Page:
"Unique Take on a Timeless Tale"
What You Need To Know:
GUILLERMO DEL TORO’S PINOCCHIO tackles themes of grief, family struggle and courage, and the staple of any good Pinocchio story, sacrifice for the ones we love. It has a strong Christian worldview with Christian imagery, including a church and crucifix built by Geppetto. The movie explores war, tragedy and fascism through the lens of a fairytale. DEL TORO’S PINOCCHIO is serious but contains lighthearted musical numbers. Some cartoon peril and violence, adult themes, and a scene of drunkenness warrant caution for older children.
Streaming on Netflix, GUILLERMO DEL TORO’S PINOCCHIO is the most recent adaptation of the classic children’s fairytale, written by Italian author Carlo Collodi in the 1880s. While Del Toro’s adaptation contains many of the same characters and moral lessons, this stop-motion-animated adventure is a completely new take on the story of Pinocchio.
The movie opens with narration from Sebastian Cricket who explains how he met Geppetto and Pinocchio.
In a flashback, Cricket tells the story of Geppetto and his son Carlo. In many respects, Carlo is the perfect son to Geppetto. They enjoy songs together, and Geppetto shows Carlo how to plant the trees that he uses for his craftsmanship.
One day, while Geppetto and Carlo are working on a crucifix for their local church in a small town in Italy, planes fly over the small town. Cricket says the town wasn’t a target, but the planes drop bombs on the church, killing Carlo.
Geppetto’s grief over the loss of his son mirrors the new presence of Italy’s fascist military in the town. For years, Geppetto wallows in his grief, until Cricket appears as an adventurous author in a tree that Geppetto planted in honor of his son.
In a drunken stupor, Geppetto crafts a wooden puppet that resembles a boy. After he passes out, a blue spirit, which looks a little like biblical description of an angel, appears and makes the boy come to life to help Geppetto in his grief. However, when Geppetto discovers that his creation, Pinocchio, has come to life, he sees him as a burden.
It should be noted that when Pinocchio dies several times, the sister of the angel who is a chimera with a somewhat human face sends him back after a preordained period to the land of the living, because wooden puppets cannot die. Later in the movie, the angel has more of the look of a chimera with a human face.
Despite Pinocchio’s naivety about the outside world, he knows that he loves Geppetto and wants to prove his worthiness as a real boy. However, Pinocchio disobeys his father after being deceived by a traveling circus manager named Dottore. Dottore sees that Pinocchio could help revitalize his circus, and he tricks the wooden boy into signing a binding contract.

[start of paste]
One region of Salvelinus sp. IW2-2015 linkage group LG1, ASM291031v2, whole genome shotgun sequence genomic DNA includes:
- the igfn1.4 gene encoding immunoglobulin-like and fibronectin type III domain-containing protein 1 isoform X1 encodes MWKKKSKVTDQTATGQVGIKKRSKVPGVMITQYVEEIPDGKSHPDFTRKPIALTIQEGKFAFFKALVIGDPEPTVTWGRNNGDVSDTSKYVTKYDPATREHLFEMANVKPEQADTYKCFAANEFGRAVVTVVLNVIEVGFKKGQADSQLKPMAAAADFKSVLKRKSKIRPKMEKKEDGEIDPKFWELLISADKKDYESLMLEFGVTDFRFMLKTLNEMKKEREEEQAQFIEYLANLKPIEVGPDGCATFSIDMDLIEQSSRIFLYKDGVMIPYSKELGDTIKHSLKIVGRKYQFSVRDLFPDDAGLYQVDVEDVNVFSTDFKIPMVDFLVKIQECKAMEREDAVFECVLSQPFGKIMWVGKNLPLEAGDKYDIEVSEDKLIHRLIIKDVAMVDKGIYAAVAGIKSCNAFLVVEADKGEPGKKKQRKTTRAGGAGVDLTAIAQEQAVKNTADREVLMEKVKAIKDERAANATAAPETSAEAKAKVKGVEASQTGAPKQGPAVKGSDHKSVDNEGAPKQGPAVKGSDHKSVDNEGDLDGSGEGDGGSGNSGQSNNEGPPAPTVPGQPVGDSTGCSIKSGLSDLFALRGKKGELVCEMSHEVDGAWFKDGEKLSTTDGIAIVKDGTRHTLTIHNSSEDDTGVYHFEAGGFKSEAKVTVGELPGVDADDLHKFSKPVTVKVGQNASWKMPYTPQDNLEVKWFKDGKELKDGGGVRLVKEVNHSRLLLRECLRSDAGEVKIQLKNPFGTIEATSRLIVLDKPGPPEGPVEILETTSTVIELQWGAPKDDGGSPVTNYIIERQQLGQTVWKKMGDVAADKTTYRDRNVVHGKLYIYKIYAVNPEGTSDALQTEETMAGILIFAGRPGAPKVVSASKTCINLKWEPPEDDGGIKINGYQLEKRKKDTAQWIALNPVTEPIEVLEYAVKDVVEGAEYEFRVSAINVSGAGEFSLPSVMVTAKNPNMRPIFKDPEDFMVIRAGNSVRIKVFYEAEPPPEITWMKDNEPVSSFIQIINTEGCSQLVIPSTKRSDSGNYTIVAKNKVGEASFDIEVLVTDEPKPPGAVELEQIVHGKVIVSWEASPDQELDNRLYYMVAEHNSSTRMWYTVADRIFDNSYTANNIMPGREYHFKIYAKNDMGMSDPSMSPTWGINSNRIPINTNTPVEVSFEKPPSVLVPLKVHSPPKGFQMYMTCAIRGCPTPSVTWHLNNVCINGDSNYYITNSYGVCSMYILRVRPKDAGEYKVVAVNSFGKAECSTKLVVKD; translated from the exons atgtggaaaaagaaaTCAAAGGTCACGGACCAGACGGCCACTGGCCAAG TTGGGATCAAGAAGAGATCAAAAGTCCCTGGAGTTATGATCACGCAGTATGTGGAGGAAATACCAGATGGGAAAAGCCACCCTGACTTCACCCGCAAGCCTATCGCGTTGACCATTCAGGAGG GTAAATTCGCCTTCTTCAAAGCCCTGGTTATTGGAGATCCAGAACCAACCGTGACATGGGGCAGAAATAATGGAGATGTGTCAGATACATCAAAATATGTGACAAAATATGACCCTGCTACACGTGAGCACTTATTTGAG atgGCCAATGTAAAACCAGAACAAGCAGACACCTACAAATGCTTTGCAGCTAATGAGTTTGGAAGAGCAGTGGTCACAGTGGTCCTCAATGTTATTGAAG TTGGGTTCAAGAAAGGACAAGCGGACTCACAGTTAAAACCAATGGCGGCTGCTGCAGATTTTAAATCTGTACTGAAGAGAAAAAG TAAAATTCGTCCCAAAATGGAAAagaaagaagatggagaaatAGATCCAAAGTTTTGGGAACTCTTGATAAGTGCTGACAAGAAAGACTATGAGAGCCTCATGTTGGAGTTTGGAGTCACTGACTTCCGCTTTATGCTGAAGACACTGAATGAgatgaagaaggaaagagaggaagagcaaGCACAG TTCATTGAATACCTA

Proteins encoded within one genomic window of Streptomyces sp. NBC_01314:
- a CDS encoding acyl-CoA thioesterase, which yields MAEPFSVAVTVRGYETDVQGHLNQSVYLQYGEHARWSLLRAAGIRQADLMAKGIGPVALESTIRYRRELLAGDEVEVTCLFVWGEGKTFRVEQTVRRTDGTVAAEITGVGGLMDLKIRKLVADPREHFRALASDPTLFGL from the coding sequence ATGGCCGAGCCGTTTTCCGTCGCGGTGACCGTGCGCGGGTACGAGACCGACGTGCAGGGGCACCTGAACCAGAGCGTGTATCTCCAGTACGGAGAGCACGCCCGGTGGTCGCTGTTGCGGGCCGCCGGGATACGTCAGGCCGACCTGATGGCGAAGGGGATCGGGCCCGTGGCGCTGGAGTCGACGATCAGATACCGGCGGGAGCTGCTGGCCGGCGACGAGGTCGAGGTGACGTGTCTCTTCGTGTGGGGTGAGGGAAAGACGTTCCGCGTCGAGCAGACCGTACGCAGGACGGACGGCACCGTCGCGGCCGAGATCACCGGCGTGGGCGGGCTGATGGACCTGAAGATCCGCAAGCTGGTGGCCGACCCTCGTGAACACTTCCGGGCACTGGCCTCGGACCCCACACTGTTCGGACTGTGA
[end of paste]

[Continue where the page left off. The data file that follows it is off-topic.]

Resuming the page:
With Geppetto angry at him, Pinocchio decides to work for Dottore so long as Geppetto gets part of the profit. Dottore and Pinocchio quickly make a name for themselves and soon schedule their biggest performance yet, a show in front of Benito Mussolini himself. While Pinocchio discovers Dottore’s dishonesty, he must summon the courage to stand up to fascist Italy who also wants to use Pinocchio for war.
Throughout his adventures throughout war-time Italy, will Pinocchio learn what it means to obey his father and stand up for what is right, which are sometimes at odds with one another?
Guillermo Del Toro envisions a dark world with heavy themes balanced by touching musical numbers and endearing characters from the original story. The movie succeeds in its message of standing up to fascist leaders like Mussolini. With war as the backdrop, Pinocchio learns the true meaning of sacrifice when his father is in danger from a great sea monster, and Geppetto learns how to heal from past grief and tragedy.
Much like many fairytales, Del Toro doesn’t shy away from tragedy or death. The movie balances this with some child humor and heartfelt musical numbers. However, while there are many moral lessons that Pinocchio learns, the final lesson is the very Christian one that we only have one short life to live with the ones we love. At first glance PINOCCHIO has a hopeless ending, but it’s meant to open up the discussion of life and death, and how to live an honorable life.
GUILLERMO DEL TORO’S PINOCCHIO tackles themes of grief, family struggle, courage in the face of fascism, and the staple of any good Pinocchio story, sacrifice for the ones we love. There is a strong Christian worldview and some very strong Christian imagery like a church and crucifix built by Geppetto. Much like his movie PAN’S LABYRINTH, Del Toro explores war, tragedy and fascism through the lens of a fairytale. DEL TORO’S PINOCCHIO is dark but contains lighthearted musical numbers that are echoed in the movie’s score. Some cartoon peril and violence, adult themes, and a prolonged scene of drunkenness warrant caution for young teenagers and below.
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